A new paper in JAMA Pediatrics tells us that childhood obesity in America has risen to unprecedented levels.
Again. Still. Both of those. And so on.
Why, do you suppose, is this happening? Let’s make it multiple choice:
A) The causes of, and remedies for, rampant obesity (in children and adults alike) are an insoluble mystery
B) It is all a matter of unfortunate happenstance
C) It is by design and for profit
Those choosing anything other than ‘C’ have apparently missed a memo or two.
For one, the Chicago Tribune gave us a stunning four-part expose all the way back in 2005-2006, entitled ‘The Oreo, Obesity, and Us.’ My favorite, which is to say the one that best made my blood boil, was the final entry: ‘Where There’s Smoke, There Might Be Food Research, Too.’ That one explained how, back in the days when Altria owned both Philip Morris and Kraft, scientists from the tobacco and food industries collaborated to get people- especially young people (a.k.a., our children) hooked on their products.
For another, a variant on the theme of this same disreputable tale was told brilliantly nearly a decade later by Michael Moss, both in his book- Salt, Sugar Fat – and in an excerpt from that book adapted into a New York Times Magazine cover story entitled ‘The Extraordinary Science of Addictive Junk Food.’
But homing in on choice ‘C’ does not necessarily require either of these revelations. The indictment resides in plain sight on the shelves of every supermarket in America. Virtually all that is marketed preferentially as ‘kid food’ is such unmitigated junk that you likely would, and certainly should, face criminal charges if you attempted to feed it to the offspring of any species other than our own. How we were ever brain-washed into blithely building the growing bodies of our own children out of glow-in-the-dark rubbish unsuitable for even the infamous digestive capacity of your average goat, I have no idea.
Consider one flagrant example: kids’ cereals. Ah, breakfast! The most important meal of the day, so the saying goes. Nearly all of the best-selling entries in this category have enough added sugar to qualify as excessively sweetened dessert. In some cases, there is more added sugar than any other ingredient- including cereal grain- although the manufacturers dodge the requirement to list the most abundant ingredient first by using several different kinds of sugar, and naming them all separately. That disguises liabilities, but does not change the fact that such products are sugar for breakfast with added cereal grain, rather than cereal grain for breakfast with added sugar. While the latter is potentially quite dubious, the former is an absurdity, crouching under the undeserved halo conferred by nutrient fortification. (With 11 essential vitamins and minerals! PS, the fine print: all added to the food, because the food itself is effectively devoid of any nutritional value…)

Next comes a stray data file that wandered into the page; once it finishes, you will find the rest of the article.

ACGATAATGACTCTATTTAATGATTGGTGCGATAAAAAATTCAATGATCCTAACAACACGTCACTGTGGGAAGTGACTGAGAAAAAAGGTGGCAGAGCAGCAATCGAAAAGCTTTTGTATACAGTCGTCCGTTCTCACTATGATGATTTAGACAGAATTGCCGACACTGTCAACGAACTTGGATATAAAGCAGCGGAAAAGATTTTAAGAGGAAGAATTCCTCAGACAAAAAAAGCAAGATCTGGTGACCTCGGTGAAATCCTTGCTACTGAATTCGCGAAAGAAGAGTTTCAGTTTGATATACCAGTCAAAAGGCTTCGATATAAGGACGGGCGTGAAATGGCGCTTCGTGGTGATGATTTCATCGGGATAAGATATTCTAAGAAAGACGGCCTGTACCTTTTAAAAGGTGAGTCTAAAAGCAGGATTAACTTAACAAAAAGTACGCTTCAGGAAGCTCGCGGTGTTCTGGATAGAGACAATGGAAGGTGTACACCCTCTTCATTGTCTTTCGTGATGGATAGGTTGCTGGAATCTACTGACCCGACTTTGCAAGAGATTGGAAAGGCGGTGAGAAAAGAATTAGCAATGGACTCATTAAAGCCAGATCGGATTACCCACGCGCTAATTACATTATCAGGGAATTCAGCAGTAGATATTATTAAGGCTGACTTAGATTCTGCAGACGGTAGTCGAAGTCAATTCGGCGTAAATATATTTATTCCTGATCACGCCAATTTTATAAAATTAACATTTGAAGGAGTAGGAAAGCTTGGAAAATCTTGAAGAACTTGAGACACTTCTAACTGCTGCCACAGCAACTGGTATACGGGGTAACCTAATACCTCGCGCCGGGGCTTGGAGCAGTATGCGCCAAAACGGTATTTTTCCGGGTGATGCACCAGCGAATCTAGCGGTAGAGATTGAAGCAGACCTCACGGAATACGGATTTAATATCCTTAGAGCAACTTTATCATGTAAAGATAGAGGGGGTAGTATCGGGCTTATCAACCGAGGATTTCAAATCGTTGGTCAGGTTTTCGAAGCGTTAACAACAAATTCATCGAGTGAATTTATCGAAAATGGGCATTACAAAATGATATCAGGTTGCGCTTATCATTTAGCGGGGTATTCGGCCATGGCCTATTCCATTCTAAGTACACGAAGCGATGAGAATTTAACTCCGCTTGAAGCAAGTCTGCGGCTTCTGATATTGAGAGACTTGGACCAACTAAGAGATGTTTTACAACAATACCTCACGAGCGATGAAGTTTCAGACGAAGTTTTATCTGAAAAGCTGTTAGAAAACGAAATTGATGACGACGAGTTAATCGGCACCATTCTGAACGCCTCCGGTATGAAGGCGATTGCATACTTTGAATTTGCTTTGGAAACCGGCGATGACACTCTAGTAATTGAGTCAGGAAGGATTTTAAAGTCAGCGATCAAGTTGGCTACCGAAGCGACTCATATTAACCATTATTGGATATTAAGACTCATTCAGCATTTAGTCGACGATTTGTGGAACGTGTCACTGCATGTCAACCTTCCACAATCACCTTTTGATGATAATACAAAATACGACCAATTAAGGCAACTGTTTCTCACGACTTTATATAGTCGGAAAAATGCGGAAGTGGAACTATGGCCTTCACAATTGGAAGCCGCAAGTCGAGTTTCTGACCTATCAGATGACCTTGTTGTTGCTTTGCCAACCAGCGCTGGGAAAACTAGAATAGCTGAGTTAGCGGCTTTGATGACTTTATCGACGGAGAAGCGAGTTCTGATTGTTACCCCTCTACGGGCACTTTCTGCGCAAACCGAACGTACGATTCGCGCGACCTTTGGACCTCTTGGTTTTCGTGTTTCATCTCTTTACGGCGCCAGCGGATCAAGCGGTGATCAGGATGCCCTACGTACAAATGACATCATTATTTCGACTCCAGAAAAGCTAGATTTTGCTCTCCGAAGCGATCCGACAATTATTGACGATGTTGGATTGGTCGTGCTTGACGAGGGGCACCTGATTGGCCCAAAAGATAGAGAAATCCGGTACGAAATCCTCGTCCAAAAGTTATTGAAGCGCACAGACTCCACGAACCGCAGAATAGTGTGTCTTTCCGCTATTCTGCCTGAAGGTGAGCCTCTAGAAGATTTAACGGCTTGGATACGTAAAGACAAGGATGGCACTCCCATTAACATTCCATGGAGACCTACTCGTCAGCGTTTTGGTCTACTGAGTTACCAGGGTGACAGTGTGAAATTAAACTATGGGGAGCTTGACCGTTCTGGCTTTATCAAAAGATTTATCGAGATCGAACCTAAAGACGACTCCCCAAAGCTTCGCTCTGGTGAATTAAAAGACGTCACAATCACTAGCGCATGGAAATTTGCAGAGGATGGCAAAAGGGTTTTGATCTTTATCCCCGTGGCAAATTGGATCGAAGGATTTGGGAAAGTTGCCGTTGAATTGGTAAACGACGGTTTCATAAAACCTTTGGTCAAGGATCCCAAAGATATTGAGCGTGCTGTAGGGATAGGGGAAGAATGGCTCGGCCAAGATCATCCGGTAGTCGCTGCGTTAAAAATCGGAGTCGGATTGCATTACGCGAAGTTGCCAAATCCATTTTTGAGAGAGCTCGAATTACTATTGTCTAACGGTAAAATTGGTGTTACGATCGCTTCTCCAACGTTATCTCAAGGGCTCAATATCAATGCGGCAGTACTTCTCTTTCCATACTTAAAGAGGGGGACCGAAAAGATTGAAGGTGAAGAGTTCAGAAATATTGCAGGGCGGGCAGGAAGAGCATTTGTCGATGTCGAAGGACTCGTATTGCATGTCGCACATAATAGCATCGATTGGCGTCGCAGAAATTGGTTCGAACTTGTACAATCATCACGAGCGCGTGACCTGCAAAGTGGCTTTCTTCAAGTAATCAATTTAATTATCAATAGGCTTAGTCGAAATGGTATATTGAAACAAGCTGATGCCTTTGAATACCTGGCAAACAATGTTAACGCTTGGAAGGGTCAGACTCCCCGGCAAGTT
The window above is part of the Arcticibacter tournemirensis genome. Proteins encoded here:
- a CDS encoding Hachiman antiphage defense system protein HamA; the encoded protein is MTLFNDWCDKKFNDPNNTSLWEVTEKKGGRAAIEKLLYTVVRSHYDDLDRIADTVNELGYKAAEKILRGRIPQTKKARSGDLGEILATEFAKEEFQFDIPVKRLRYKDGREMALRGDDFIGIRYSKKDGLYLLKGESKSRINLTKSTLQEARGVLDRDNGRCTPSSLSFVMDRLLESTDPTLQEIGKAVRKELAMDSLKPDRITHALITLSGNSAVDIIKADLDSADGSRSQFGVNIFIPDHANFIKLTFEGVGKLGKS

Anyhow, that’s breakfast in America. Lunch and dinner share much the same pedigree.
Our diet quality is poor, and diet quality is the single leading predictor of the risk of chronic disease and premature death. Not a leading predictor; THE leading predictor. And yet, on our watch, children derive not merely some, nor merely a lot, but the overwhelming majority of their calories from what is uniformly recognized, and now objectively catalogued, as junk.
So, among numerous other blights, we are imposing on our children the greatest burden of obesity the world has ever known.
To be fair, it would be hard for our kids- and for us- to avoid obesity even if it weren’t being propagated purposefully for profit. Ever since the dawn of agriculture, some 15,000 years ago, human ingenuity has been directed at the dual tasks of making ever more palatable food ever more abundantly available; and reducing the daily demands on our muscles. We have succeeded rather too well at both, and must overcome the inertia of these 15 millennia if we are to go the other way and eat better and less, do more.